A great deal of comment has been made, both during the second reading debate yesterday and the debate in the Committee stage today, in relation to a certain appointment, that being the appointment of a staff member. I do not want to harp on this particular issue; I think I said enough about it yesterday. Perhaps the Minister might care to make a comment at the conclusion of the Committee stage in relation to clause 9 as it relates to the actual position of this staff member, commonly known as Marius Webb. As I said yesterday and as I repeat today, at no stage has the Minister said that this man will be removed from office.


Mr Eric Robinson (MCPHERSON, QUEENSLAND) - Speculation.


Mr KING - As the Minister said, it is speculation. People have simply supposed that because the legislation is being altered he is the man that is to go. This proves to me that a certain amount of guilt is attached to this appointment. In other words, the Opposition believes that its man is not sufficiently capable of being able to hold the position, so logically he will be the one to go. I am not saying that that is the case. Members of the Opposition are saying it.


Mr Jull - What does Marius Webb do with the ABC now?


Mr KING - I do not know what he does with the ABC, but if he is a member of the Commission and a staff appointment I take it that he has 2 positions.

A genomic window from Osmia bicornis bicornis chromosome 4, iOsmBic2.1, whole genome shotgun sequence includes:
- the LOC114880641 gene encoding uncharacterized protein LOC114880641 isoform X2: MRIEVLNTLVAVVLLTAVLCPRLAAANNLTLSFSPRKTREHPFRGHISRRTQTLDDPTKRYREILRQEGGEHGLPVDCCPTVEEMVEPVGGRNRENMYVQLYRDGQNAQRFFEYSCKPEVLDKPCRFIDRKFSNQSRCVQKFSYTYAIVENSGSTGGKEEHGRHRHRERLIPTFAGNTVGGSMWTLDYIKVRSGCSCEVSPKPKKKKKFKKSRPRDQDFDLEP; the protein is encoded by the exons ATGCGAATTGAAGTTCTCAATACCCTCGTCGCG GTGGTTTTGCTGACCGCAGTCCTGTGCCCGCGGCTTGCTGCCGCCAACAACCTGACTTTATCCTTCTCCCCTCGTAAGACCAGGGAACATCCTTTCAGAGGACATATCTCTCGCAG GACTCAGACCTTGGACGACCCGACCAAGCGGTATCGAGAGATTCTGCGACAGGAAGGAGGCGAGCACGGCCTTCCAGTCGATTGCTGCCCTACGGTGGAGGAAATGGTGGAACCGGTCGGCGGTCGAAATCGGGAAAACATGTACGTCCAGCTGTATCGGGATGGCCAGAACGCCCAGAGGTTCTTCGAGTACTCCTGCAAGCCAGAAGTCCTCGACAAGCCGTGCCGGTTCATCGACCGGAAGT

Mr Jull - I think he has.


Mr KING -The honourable member for Bowman says that he thinks he has 2 positions. I should like the Minister to answer this question. Has Marius Webb 2 positions? If so, does he receive 2 salaries?


Mr Cass - Come off it.


Mr KING - The honourable member for Maribyrnong does not like that. I am asking a question: Does he receive 2 salaries? My colleagues on the Government side say: 'Of course he does'. I suppose that is fair. But it is rather strange that the real policy of the Opposition has always been to ensure that a person does not hold 2 jobs. Here is one occasion on which it breaks down. The real purpose of my rising to speak to this particular clause of the Bill is in relation to the recommendation contained in paragraph 364 of the Green report which states: